Following a highly successful series in Manchester, the VWML Lectures return home to Cecil Sharp House in 2018.
One lecture £8 | £6 EFDSS members
All four £28 | £20 EFDSS members
Dan Leno was the most famous music hall and pantomime performer of the nineteenth century but throughout his career he continued to view himself as a champion clog dancer, specialising in the heel and toe Lancashire tradition.
In this talk Caroline Radcliffe reveals the surprising and competitive world of clog dancing in the Victorian music halls.”
Dr Caroline Radcliffe was a freelance musician and performer before joining the Dept. of Drama and Theatre Arts at the University of Birmingham. She is writing a book about novelist and playwright, Wilkie Collins, and is still an active performer.
This lecture will examine the life and music of one of the great musical losses of the First World War, George Butterworth. This lecture will include audio clips of Butterworth’s music and of the folk song melodies that inspired him, as well as an assessment of his involvement in the early folk dance revival.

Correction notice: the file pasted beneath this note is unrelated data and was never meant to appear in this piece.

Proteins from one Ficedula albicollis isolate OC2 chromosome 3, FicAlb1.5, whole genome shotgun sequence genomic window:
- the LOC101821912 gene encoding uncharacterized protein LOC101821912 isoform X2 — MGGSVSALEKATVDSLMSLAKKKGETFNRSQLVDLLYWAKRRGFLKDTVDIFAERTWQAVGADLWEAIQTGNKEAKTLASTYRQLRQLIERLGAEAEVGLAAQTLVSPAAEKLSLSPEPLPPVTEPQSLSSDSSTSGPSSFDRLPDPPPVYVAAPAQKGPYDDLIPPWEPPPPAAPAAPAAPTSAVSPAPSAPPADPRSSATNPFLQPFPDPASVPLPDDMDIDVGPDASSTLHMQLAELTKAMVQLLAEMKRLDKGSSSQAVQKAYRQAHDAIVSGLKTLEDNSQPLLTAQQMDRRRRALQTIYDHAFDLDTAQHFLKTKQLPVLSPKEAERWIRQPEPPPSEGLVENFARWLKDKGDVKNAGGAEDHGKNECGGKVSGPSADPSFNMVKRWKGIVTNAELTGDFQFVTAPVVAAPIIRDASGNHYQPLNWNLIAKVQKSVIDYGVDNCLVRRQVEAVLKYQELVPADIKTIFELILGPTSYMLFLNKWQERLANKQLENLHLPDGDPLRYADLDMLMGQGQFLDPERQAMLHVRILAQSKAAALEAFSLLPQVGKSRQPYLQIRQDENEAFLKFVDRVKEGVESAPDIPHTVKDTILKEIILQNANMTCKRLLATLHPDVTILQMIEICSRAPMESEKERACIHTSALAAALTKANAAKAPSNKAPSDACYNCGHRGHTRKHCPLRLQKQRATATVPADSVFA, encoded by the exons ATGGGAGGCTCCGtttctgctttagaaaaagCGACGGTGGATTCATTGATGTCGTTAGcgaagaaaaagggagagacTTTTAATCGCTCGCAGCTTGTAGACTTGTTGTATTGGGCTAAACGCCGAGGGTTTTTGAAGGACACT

Derek Schofield is a former editor of EDS magazine, and he is now the Reviews Editor of the Folk Music Journal. His publications include histories of the Sidmouth and Towersey festivals, and biographies of William Kimber and Fred Jordan.
When the Charles Haskell sank the Andrew Jackson in 1866, it produced a local narrative of a ‘ghost ship’ that was adapted into a song still in the oral tradition.
This talk will use the ‘The Ghostly Crew’ to explore the folklore of ghosts, its representation in traditional song and the relationship between oral and literary narratives, illustrated with recorded songs and accounts from recent fieldwork into contemporary ghost belief.
Dr Paul Cowdell has an MA in Folklore and Cultural Tradition from the University of Sheffield, wher e he focused on traditional song, and a PhD awarded by the University of Hertfordshire for his research into contemporary belief in ghosts.
Sabine Baring-Gould was the first of the large-scale folk song collectors of the Victorian revival. This talk will look at the way he went about making his collection and the people involved.
His treatment of the songs and his efforts to introduce them to the wider public through publications, concerts and even a folk opera will also be explored.
Martin Graebe is a researcher of English folk song. His book, As I Walked Out : Sabine Baring-Gould and his search for the Folk Songs of Devon and Cornwall, was published in the Autumn of 2017. He and his wife, Shan, are active performers.